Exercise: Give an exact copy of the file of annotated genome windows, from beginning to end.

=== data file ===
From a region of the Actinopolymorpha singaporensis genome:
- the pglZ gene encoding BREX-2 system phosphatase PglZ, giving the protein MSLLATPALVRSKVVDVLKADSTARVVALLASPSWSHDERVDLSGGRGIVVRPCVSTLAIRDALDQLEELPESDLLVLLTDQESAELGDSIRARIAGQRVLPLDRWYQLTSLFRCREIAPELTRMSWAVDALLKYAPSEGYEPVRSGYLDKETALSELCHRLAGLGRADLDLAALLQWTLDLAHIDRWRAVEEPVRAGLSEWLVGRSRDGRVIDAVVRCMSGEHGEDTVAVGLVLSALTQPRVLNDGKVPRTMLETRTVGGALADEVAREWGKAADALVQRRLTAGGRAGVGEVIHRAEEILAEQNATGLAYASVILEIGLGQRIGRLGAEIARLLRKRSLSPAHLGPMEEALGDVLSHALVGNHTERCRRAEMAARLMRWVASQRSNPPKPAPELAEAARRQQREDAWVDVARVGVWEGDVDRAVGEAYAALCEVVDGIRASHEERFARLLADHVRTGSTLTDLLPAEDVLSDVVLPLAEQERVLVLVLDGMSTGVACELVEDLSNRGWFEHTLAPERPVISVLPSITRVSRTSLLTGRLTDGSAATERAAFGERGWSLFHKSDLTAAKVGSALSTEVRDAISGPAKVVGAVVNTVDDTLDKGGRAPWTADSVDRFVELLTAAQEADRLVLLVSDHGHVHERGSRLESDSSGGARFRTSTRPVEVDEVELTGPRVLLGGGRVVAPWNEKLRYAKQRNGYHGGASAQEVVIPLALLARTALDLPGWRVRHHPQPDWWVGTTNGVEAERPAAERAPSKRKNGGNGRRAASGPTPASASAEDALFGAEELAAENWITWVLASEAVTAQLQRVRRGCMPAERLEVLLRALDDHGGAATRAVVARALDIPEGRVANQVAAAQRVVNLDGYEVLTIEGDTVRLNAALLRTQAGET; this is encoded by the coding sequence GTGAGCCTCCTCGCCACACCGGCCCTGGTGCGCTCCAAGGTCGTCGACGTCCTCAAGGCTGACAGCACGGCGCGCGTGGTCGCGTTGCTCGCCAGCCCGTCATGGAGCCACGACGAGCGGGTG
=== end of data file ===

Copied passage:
From a region of the Actinopolymorpha singaporensis genome:
- the pglZ gene encoding BREX-2 system phosphatase PglZ, giving the protein MSLLATPALVRSKVVDVLKADSTARVVALLASPSWSHDERVDLSGGRGIVVRPCVSTLAIRDALDQLEELPESDLLVLLTDQESAELGDSIRARIAGQRVLPLDRWYQLTSLFRCREIAPELTRMSWAVDALLKYAPSEGYEPVRSGYLDKETALSELCHRLAGLGRADLDLAALLQWTLDLAHIDRWRAVEEPVRAGLSEWLVGRSRDGRVIDAVVRCMSGEHGEDTVAVGLVLSALTQPRVLNDGKVPRTMLETRTVGGALADEVAREWGKAADALVQRRLTAGGRAGVGEVIHRAEEILAEQNATGLAYASVILEIGLGQRIGRLGAEIARLLRKRSLSPAHLGPMEEALGDVLSHALVGNHTERCRRAEMAARLMRWVASQRSNPPKPAPELAEAARRQQREDAWVDVARVGVWEGDVDRAVGEAYAALCEVVDGIRASHEERFARLLADHVRTGSTLTDLLPAEDVLSDVVLPLAEQERVLVLVLDGMSTGVACELVEDLSNRGWFEHTLAPERPVISVLPSITRVSRTSLLTGRLTDGSAATERAAFGERGWSLFHKSDLTAAKVGSALSTEVRDAISGPAKVVGAVVNTVDDTLDKGGRAPWTADSVDRFVELLTAAQEADRLVLLVSDHGHVHERGSRLESDSSGGARFRTSTRPVEVDEVELTGPRVLLGGGRVVAPWNEKLRYAKQRNGYHGGASAQEVVIPLALLARTALDLPGWRVRHHPQPDWWVGTTNGVEAERPAAERAPSKRKNGGNGRRAASGPTPASASAEDALFGAEELAAENWITWVLASEAVTAQLQRVRRGCMPAERLEVLLRALDDHGGAATRAVVARALDIPEGRVANQVAAAQRVVNLDGYEVLTIEGDTVRLNAALLRTQAGET; this is encoded by the coding sequence GTGAGCCTCCTCGCCACACCGGCCCTGGTGCGCTCCAAGGTCGTCGACGTCCTCAAGGCTGACAGCACGGCGCGCGTGGTCGCGTTGCTCGCCAGCCCGTCATGGAGCCACGACGAGCGGGTG